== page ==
I am currently working on extending this idea to continuous control with deep neural networks.

Reasoning for Reinforcement Learning

Workshop Paper. NIPS Hierarchical Reinforcement Learning Workshop. Long Beach, USA, 2017. (Paper, Poster)

This is a short abstract about some ideas I’m currently working on that connect implicit understanding (value functions) and explicit reasoning in the context of reinforcement learning. The idea is to create an architecture that is capable of integrating and simultaneously reasoning over multiple representations at different levels of abstraction.

Methods for Retrieving Alternative Contract Language Using a Prototype

In Proceedings of ICAIL ‘17: Sixteenth International Conference on Law and Artificial Intelligence. London, UK, 2017. Best student paper. (Paper, Slides, Bibtex)

This paper presents a search engine that finds similar language to a given query (the prototype) in a database of contracts. Results are clustered so as to maximize both coverage and diversity. This is useful for contract drafting and negotiation, administrative tasks and legal research.

An Alternative Arithmetic for Word Vector Analogies

Unpublished draft, dated June 7, 2016. (Paper)

This paper looks at word vector arithmetic of the type “king - man + woman = queen” and investigates treating the relationships between word vectors as rotations of the embedding space instead of as vector differences. This was a one week project of little practical significance, but with the advent of latent vector arithmetic (e.g., for GANs), it may be worth revisiting.

Punitive Damages in International Trade

Unpublished draft, dated April 22, 2014. (Paper)

What should the structure of rights, remedies, and enforcement look like in an efficient international trade agreement? In particular, do punitive damages have a place?

Designing Optimal Takeover Defenses

Unpublished draft, dated May 22, 2013. (Paper)

This paper analyzes the economic value of corporate takeover defenses, and argues for designing intermediate takeover defenses that balance (1) the interest of shareholders in management’s exploitation of insider information and (2) the entrenchment interest of management.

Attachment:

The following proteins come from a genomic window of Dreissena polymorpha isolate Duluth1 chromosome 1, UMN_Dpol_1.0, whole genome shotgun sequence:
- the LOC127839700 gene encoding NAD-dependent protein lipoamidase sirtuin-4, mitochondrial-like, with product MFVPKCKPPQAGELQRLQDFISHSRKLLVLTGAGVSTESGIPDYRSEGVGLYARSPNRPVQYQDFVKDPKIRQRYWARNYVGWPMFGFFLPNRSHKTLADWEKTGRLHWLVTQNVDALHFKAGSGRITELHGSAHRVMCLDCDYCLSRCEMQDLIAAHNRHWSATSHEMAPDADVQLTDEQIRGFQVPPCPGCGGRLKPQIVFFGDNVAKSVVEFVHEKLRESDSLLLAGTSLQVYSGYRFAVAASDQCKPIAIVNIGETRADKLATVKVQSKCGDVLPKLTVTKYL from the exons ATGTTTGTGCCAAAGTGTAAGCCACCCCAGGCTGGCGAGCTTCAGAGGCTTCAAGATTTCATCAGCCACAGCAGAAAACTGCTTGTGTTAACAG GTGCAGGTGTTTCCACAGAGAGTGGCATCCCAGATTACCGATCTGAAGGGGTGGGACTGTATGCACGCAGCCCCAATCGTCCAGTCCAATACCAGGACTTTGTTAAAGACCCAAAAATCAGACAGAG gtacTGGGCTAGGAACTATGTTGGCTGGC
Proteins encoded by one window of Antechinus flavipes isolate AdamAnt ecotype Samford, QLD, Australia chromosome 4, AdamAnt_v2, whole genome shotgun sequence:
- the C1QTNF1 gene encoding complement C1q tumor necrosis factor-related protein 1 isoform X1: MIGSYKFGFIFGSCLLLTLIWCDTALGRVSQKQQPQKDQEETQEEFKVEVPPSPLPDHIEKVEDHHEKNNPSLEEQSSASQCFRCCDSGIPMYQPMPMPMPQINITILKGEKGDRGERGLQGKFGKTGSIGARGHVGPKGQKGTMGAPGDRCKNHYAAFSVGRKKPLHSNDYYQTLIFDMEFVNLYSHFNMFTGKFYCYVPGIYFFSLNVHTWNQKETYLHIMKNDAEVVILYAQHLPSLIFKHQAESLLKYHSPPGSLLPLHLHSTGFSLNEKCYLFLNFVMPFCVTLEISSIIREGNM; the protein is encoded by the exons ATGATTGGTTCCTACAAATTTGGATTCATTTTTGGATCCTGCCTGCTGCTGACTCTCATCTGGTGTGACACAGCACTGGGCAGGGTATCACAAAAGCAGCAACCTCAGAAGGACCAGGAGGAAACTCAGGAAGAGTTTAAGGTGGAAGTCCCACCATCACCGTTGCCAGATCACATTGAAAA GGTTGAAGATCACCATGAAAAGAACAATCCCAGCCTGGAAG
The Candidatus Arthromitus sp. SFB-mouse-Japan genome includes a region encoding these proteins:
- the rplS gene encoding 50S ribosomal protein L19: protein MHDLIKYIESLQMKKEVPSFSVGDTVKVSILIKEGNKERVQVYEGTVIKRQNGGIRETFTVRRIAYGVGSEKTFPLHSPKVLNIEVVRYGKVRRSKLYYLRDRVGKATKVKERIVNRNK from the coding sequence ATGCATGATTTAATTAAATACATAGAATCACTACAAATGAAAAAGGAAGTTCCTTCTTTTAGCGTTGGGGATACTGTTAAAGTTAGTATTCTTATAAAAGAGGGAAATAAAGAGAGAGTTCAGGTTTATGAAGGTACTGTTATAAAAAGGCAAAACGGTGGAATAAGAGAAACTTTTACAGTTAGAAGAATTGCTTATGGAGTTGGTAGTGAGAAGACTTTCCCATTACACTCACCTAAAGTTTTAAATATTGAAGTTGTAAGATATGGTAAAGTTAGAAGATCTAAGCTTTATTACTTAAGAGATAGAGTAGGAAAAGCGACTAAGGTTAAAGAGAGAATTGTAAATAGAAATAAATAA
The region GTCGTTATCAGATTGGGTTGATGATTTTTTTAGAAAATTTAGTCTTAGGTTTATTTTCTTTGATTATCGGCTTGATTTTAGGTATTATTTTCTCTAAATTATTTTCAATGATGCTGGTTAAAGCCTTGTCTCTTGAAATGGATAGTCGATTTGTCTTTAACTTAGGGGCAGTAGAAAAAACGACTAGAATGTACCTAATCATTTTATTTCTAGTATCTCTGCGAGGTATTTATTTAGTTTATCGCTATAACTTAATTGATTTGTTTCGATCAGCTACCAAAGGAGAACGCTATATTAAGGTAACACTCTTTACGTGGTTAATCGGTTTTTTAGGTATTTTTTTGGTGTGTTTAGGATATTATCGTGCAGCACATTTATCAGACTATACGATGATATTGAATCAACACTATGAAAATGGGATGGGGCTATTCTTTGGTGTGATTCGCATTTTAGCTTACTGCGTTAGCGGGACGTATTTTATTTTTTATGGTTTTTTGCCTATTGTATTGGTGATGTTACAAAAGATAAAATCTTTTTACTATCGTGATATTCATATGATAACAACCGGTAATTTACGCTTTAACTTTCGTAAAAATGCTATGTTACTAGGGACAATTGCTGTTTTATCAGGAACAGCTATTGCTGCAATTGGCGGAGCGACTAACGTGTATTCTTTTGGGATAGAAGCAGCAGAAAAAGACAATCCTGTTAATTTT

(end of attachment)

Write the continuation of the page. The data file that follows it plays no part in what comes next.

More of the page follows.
Examining Expected Utility Theory from Descriptive and Prescriptive Perspectives

Unpublished draft, dated January 2, 2010. (Paper)

This paper examines the history and validity of Expected Utility theory, with focus on its failures a descriptive model of human decisions. It is argued that the descriptive failures of Expected Utility lead to its incorrect usage as a prescriptive model, and a few brief examples of how one might properly construct a utility function are provided.

I’ve been interested in legal technology since my first law firm experience in the summer of 2013: the tech was underwhelming, and I spent hours on tasks that would take the right program seconds. This prompted me to write this paper (~6000 words) on potential tools for corporate lawyers and take my first formal programming class as an elective in my final year of law school.

During my time at Kirkland, I wrote a number of useful programs, which are summarized here (1 page) along with some other ideas I think would be useful. Here is some unsolicited praise for my legal software:

If it’s something you’re interested in, there is a decent opportunity for commercialization in this sector—I may be open to discussing. I haven’t pursued it due to my other interests (ironically, it was my desire to build smarter legal programs that led me to teach myself about machine learning and pursue my current non-law related research).